Combining their love of farm-to-table trends and natural beauty with their passion for the family business, the Dewar sisters are excited to launch their florist-quality assortment of potted plants in trendy containers designed to complement home settings.AdvertisementThe Life in Bloom collection includes potted house plants, holiday plants, and roses. It will also feature a new edible fruit collection including olives, bananas, tea, kiwis, figs, and berries, to name a few. The new brand is available in major retailers and supermarkets throughout the U.S.“Elizabeth & Alexandra offers florist-quality plants in aesthetically pleasing containers to create a product that can be purchased, presented, and immediately enjoyed,” says Alexandra Dewar.The new brand’s namesakes are the granddaughters of Dewar Nurseries’ founder, Alex Dewar. They represent the third generation of Dewar family growers, and have spent much of their lives participating in the ever-expanding family business.“With 55 years of successful growers in our family lineage, we are proud to continue this tradition while remaining true to our personal strengths and passions,” says Elizabeth Dewar. “Life in Bloom by Elizabeth & Alexandra brings a touch of elegance to everyday life. We’re proud to deliver potted beauty that perfectly coordinates with every living space.”The Elizabeth & Alexandra brand will debut at the PMA Fresh Summit trade event in Orlando on Oct. 19-20, 2018.Founded in 1963, Dewar Nurseries began as a single nursery with a tea... https://www.greenhousegrower.com/management/dewar-nurseries-launches-family-owned-floral-retail-brand/
6 tips on buying flowers onlineTuesday, October 30, 2018
Most people don’t have flowers in their gardens that they can pick as it takes a lot of discipline to grow them. The easiest way to give someone flower is to order it at the online florist shop. The following are 6 tips on what you should do before buying flowers online. Find Out Whether the Flower is in SeasonIf you want to give someone flower, you would first think what flowers she likes. However, before ordering the flowers, you must first check whether the flower is in season. If the flower is in season, it will be cheaper as they don’t have to be imported. For example, poinsetta is always available in Christmas season. Tulip comes to mind when it is in the spring season. Roses, dahlias, peonies and snapdragons are some of the flowers of summer season. Usually, you can check the seasonal flowers at the online florist site. Buy Flowers that Matches Her PersonalityIf you have no idea what types of flower she likes, you can just buy flowers that matches her personality. Every flower carries a different meaning. You can search online for the meaning of these flowers and order a custom bouquet containing the flowers that carries the meaning you want to tell her. A custom flower bouquet like this will make the recipient feel more special. Use the Category Navigation to Find a Flower for the OccasionYou can also navigate the site using the category to find ... https://augustafreepress.com/6-tips-on-buying-flowers-online/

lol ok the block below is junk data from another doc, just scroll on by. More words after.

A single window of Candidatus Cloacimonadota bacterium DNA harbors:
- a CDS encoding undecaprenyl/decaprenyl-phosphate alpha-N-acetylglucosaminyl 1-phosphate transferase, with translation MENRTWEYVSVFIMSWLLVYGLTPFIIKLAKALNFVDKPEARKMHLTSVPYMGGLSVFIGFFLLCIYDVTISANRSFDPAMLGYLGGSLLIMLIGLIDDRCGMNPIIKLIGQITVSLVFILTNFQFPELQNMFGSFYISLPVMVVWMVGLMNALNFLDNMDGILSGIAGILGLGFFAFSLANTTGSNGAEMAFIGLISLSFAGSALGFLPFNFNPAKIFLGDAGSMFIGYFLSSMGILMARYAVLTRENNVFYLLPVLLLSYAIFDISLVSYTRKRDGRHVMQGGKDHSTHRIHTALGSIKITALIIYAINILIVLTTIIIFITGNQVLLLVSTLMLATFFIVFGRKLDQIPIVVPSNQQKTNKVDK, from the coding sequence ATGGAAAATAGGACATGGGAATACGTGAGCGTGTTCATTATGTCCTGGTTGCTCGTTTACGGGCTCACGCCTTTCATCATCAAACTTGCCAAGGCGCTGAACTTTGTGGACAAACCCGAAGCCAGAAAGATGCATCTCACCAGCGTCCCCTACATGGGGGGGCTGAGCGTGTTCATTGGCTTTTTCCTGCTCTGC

New shop AY Flowers opens its doors in GlendaleTuesday, October 30, 2018
What a nice place to be."“Best flower shop I've ever been to," added Yelper Anna P. "Amazing selection, great florist and good customer service.”Interested? Stop by to welcome the new business to the neighborhood. AY Flowers is open from 11 a.m.–8 p.m. on Tuesday-Saturday and noon–5 p.m. on Sunday. (It's closed on Monday.)... https://hoodline.com/2018/10/new-shop-ay-flowers-opens-its-doors-in-glendale
Waitrose launch surprise flower delivery service for online shoppersTuesday, October 30, 2018
And of course, if you'd rather choose the flowers for your home, you can always browse a huge selection at WaitroseFlorist.com. ... https://www.housebeautiful.com/uk/lifestyle/shopping/a23560057/waitrose-surprise-flower-online-delivery-service/
Volunteers band together to revive recycled-bouquet programTuesday, October 30, 2018
Random Acts of Flowers: Blossom Buddies in Menlo Park and Flowers of Comfort in San Jose.
Many of the volunteers have maintained their earlier relationships with local donor retailers, florists and markets.
"There's nothing that excites us as much as a bucket of day-old or week-old flowers," said Palo Alto resident Barbara Levin, as the group cheered the arrival of a new bucket of leftovers from Mills Florist. Levin is a longtime volunteer who routinely collects cast-offs from Trader Joe's in Palo Alto. Others pick up from Trader Joe's in Menlo Park and a branch of Whole Foods.
"We never know what flowers or vases we're going to have to work with, so every time we come in it's a new and interesting experience and it's a way of showing off our creative side," Levin said.
The women have no trouble unpacking funeral wreaths and other event-specific arrangements to "create something more interesting," Klause said. But in some cases the used flowers are not fresh enough for a second life and must be discarded.
Volunteer Sandra Bachman, a Woodside resident, said her favorite place to deliver is Stanford University Hospital.
"To go in and see patients that do not have any flowers or visitors and walk in with a bouquet and for five minutes they forget about their problems," Bachman said. "They open their eyes and to get that smile, and to hear through that family what a difference that can make for healing ... A lot of the nurses say it helps them heal. It brings the outside in, the sunshine in."
For more information about Avenidas Blooms, write to email@example.com or call 650-289-5400.---
Follow the Palo Alto Weekly/Palo Alto Online on Twitter @PaloAltoWeekly and Facebook for breaking news, local events, photos, videos and more. ... https://www.paloaltoonline.com/news/2018/10/07/volunteers-band-together-to-revive-recycled-bouquet-program